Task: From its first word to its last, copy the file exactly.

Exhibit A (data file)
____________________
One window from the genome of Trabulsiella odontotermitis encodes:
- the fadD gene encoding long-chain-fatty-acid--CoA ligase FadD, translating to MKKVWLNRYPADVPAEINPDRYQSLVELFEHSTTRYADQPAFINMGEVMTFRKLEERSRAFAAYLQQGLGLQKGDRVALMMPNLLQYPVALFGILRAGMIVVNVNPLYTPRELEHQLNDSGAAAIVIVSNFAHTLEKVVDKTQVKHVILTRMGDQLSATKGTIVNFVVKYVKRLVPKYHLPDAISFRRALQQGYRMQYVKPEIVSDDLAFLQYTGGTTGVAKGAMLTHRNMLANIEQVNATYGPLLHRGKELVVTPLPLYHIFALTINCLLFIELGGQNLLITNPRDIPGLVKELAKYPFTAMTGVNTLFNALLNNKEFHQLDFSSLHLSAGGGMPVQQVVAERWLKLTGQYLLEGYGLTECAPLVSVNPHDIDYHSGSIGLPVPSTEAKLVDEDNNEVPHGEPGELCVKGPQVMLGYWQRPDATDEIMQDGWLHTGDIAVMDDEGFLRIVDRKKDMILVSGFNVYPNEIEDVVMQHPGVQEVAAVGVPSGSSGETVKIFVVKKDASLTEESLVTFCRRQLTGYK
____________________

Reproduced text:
One window from the genome of Trabulsiella odontotermitis encodes:
- the fadD gene encoding long-chain-fatty-acid--CoA ligase FadD, translating to MKKVWLNRYPADVPAEINPDRYQSLVELFEHSTTRYADQPAFINMGEVMTFRKLEERSRAFAAYLQQGLGLQKGDRVALMMPNLLQYPVALFGILRAGMIVVNVNPLYTPRELEHQLNDSGAAAIVIVSNFAHTLEKVVDKTQVKHVILTRMGDQLSATKGTIVNFVVKYVKRLVPKYHLPDAISFRRALQQGYRMQYVKPEIVSDDLAFLQYTGGTTGVAKGAMLTHRNMLANIEQVNATYGPLLHRGKELVVTPLPLYHIFALTINCLLFIELGGQNLLITNPRDIPGLVKELAKYPFTAMTGVNTLFNALLNNKEFHQLDFSSLHLSAGGGMPVQQVVAERWLKLTGQYLLEGYGLTECAPLVSVNPHDIDYHSGSIGLPVPSTEAKLVDEDNNEVPHGEPGELCVKGPQVMLGYWQRPDATDEIMQDGWLHTGDIAVMDDEGFLRIVDRKKDMILVSGFNVYPNEIEDVVMQHPGVQEVAAVGVPSGSSGETVKIFVVKKDASLTEESLVTFCRRQLTGYK